Postop Delirium Tied to Long-term Cognitive Impairment

Megan Brooks

July 05, 2012

July 5, 2012 — Patients who develop delirium after cardiac surgery often experience a sudden decline in cognitive function immediately after surgery, with lingering impairment during the following year, results of a prospective study suggest.

"These findings suggest that delirium, which was once thought of as a short-term, transient cognitive disorder, may have longer-term observed effects on cognitive function in patients who have undergone cardiac surgery," the study team notes.

Jane S. Saczynski, PhD, from the University of Massachusetts Medical School in Wooster, co–first author of the article, with Edward R. Marcantonio, MD, of Beth Israel Deaconess Medical Center and Hebrew Senior Life, in Boston, told Medscape Medical News that their observations have several clinical implications.

Dr. Jane Saczynski

First, "more attention needs to be paid to delirium, which very often goes undiagnosed, and cognitive status during hospitalization and especially after surgery," she said. "There are known risk factors for delirium in patients undergoing cardiac surgery (eg, preexisting cognitive impairment, history of depression, history of stroke) and also preventive measures that can be taken to help prevent the development of delirium."

"In patients who do develop delirium, closer monitoring after discharge may be necessary, and rehabilitation services may need to be extended since cognitive status continues to improve through 6 months after surgery, when many rehab services have ended," Dr. Saczynski added.

Their results are published in the July 5 issue of the New England Journal of Medicine.

Prevention Important

The study involved 225 patients aged 60 years and older who were scheduled for coronary-artery bypass graft surgery or valve replacement. Patients were assessed for relevant outcomes preoperatively, daily during hospitalization beginning on postoperative day 2, and at 1, 6, and 12 months after surgery.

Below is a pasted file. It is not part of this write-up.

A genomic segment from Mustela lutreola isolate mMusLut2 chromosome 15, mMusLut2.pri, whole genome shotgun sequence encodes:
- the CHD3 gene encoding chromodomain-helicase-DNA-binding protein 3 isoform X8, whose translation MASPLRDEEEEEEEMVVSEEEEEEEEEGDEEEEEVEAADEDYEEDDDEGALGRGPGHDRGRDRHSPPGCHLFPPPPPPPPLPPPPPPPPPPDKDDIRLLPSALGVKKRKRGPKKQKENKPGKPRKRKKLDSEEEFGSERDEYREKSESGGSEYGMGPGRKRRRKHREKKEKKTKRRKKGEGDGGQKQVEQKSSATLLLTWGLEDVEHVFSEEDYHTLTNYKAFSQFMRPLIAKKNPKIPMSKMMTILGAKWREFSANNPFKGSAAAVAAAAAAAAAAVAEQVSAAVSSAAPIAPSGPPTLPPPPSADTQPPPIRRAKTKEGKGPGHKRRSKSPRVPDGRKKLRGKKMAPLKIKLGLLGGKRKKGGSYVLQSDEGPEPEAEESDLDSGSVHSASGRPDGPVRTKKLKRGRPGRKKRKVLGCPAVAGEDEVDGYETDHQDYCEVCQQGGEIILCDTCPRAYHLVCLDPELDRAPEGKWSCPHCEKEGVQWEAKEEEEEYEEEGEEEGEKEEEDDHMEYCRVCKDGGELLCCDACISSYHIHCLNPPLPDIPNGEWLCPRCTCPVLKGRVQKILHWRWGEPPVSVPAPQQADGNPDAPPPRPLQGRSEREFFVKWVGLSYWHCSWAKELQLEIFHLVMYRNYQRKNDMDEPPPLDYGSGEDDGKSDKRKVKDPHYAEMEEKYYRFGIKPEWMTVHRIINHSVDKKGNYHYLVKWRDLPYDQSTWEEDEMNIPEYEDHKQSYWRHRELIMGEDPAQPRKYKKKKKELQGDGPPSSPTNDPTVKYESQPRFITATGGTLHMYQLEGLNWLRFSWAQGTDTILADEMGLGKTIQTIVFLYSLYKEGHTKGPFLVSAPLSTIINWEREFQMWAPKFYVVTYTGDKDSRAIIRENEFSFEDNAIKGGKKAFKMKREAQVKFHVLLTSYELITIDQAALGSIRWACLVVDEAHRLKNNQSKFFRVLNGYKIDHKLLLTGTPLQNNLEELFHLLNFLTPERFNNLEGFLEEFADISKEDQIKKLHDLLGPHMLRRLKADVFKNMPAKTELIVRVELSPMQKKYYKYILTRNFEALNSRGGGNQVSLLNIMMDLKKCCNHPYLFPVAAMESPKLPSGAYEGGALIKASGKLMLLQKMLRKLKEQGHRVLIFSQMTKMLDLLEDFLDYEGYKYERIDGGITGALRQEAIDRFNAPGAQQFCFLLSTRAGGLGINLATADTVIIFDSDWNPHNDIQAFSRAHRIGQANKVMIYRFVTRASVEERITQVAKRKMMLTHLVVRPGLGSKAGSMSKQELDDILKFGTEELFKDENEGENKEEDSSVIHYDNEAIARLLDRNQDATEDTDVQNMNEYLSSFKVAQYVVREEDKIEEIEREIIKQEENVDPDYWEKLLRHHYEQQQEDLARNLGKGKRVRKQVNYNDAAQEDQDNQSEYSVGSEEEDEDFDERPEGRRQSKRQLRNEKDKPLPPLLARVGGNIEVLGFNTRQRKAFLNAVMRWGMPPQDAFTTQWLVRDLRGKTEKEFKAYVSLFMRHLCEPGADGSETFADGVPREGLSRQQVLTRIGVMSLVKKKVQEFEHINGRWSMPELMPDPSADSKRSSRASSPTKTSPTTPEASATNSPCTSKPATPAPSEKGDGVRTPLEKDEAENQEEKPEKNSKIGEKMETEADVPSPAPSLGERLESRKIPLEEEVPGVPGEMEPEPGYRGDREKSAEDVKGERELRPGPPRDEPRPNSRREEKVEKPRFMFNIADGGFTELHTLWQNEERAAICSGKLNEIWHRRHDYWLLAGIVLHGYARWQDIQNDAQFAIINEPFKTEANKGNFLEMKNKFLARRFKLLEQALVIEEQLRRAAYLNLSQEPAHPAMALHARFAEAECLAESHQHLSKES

A total of 103 patients (46%) developed delirium postoperatively; these patients had lower preoperative mean Mini-Mental State Examination (MMSE) scores than those without delirium (25.8 vs 26.9, P < .001).

In adjusted models, patients with delirium had a larger decline in cognitive function as assessed using the MMSE 2 days after surgery than did those without delirium (7.7 points vs 2.1, P < .001). They also had significantly lower postoperative cognitive function than those without delirium, both at 1 month (mean MMSE score, 24.1 vs 27.4; P < .001) and at 1 year (25.2 vs 27.2, P < .001) after surgery.

After adjusting for baseline differences, the between-group difference in mean MMSE scores was significant 30 days after surgery (P < .001) but not at 6 or 12 months (P = .056 for both), the researchers report.

They also report that a higher percentage of patients with delirium than without delirium had not returned to their preoperative baseline level of cognitive function at 6 months (40% vs 24%, P = .01), but the difference was not significant at 12 months (31% vs 20%, P = .055).

"Our study," Dr. Saczynski told Medscape Medical News, "adds to the body of literature on the association between delirium and cognitive function after cardiac surgery by establishing a link between postoperative delirium and long-term cognitive impairment (up to a year after surgery). We used state-of-the-art assessments of delirium and were also able to assess cognitive function prior to surgery — both of which have been lacking in previous studies," she noted.

Co–senior authors of the article are Sharon K. Inouye, MD, MPH, and Richard N. Jones, ScD, both from Beth Israel Deaconess Medical Center and Harvard Medical School.

Novel Study, Confirmatory Data

Timothy Girard, MD, from Vanderbilt University School of Medicine in Nashville, Tennessee, who was not involved in the study, said, "Taken broadly, this important study confirms the findings of earlier studies showing that patients who become delirious in the hospital (eg, after surgery, in the ICU, or on the medical ward) have worse cognitive outcomes months later than patients who do not become delirious."

"The novel aspect of the study by Sacyznski and colleagues is their careful methodology, which represents a significant advance in this field," Dr. Girard said.

"They assessed patients' cognitive function not just once after surgery but before surgery and multiple times after surgery, which allowed them to compare trajectories of change in cognition over a long period of time among those with vs without postoperative delirium."

Dr. Girard agrees that postoperative delirium, and delirium in general, should receive more attention.

"Specifically, this study suggests that efforts to prevent, monitor, and treat delirium after cardiac surgery could improve cognitive outcomes not only during the short period after surgery but also potentially during the months to years following surgery," he said.

The study was supported by the Harvard Older Americans Independence Center, the National Institute on Aging, and the National Heart, Lung and Blood Institute. The authors and Dr. Girard have disclosed no relevant financial relationships.

N Engl J Med. 2012;367:30-39. Abstract


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